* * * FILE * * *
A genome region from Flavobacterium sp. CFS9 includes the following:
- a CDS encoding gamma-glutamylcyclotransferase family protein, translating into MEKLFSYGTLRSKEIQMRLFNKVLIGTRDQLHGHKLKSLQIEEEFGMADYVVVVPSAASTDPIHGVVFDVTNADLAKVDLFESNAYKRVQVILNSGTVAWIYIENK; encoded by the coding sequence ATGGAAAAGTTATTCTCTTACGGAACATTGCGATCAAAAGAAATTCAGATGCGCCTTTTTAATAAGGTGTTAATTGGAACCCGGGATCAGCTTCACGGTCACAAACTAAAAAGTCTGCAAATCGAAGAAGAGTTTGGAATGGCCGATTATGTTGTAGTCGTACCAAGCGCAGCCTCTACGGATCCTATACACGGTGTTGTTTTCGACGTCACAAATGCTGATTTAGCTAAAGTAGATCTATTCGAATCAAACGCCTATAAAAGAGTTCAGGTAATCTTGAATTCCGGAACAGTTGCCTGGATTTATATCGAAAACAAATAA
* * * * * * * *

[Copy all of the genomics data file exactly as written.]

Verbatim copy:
A genome region from Flavobacterium sp. CFS9 includes the following:
- a CDS encoding gamma-glutamylcyclotransferase family protein, translating into MEKLFSYGTLRSKEIQMRLFNKVLIGTRDQLHGHKLKSLQIEEEFGMADYVVVVPSAASTDPIHGVVFDVTNADLAKVDLFESNAYKRVQVILNSGTVAWIYIENK; encoded by the coding sequence ATGGAAAAGTTATTCTCTTACGGAACATTGCGATCAAAAGAAATTCAGATGCGCCTTTTTAATAAGGTGTTAATTGGAACCCGGGATCAGCTTCACGGTCACAAACTAAAAAGTCTGCAAATCGAAGAAGAGTTTGGAATGGCCGATTATGTTGTAGTCGTACCAAGCGCAGCCTCTACGGATCCTATACACGGTGTTGTTTTCGACGTCACAAATGCTGATTTAGCTAAAGTAGATCTATTCGAATCAAACGCCTATAAAAGAGTTCAGGTAATCTTGAATTCCGGAACAGTTGCCTGGATTTATATCGAAAACAAATAA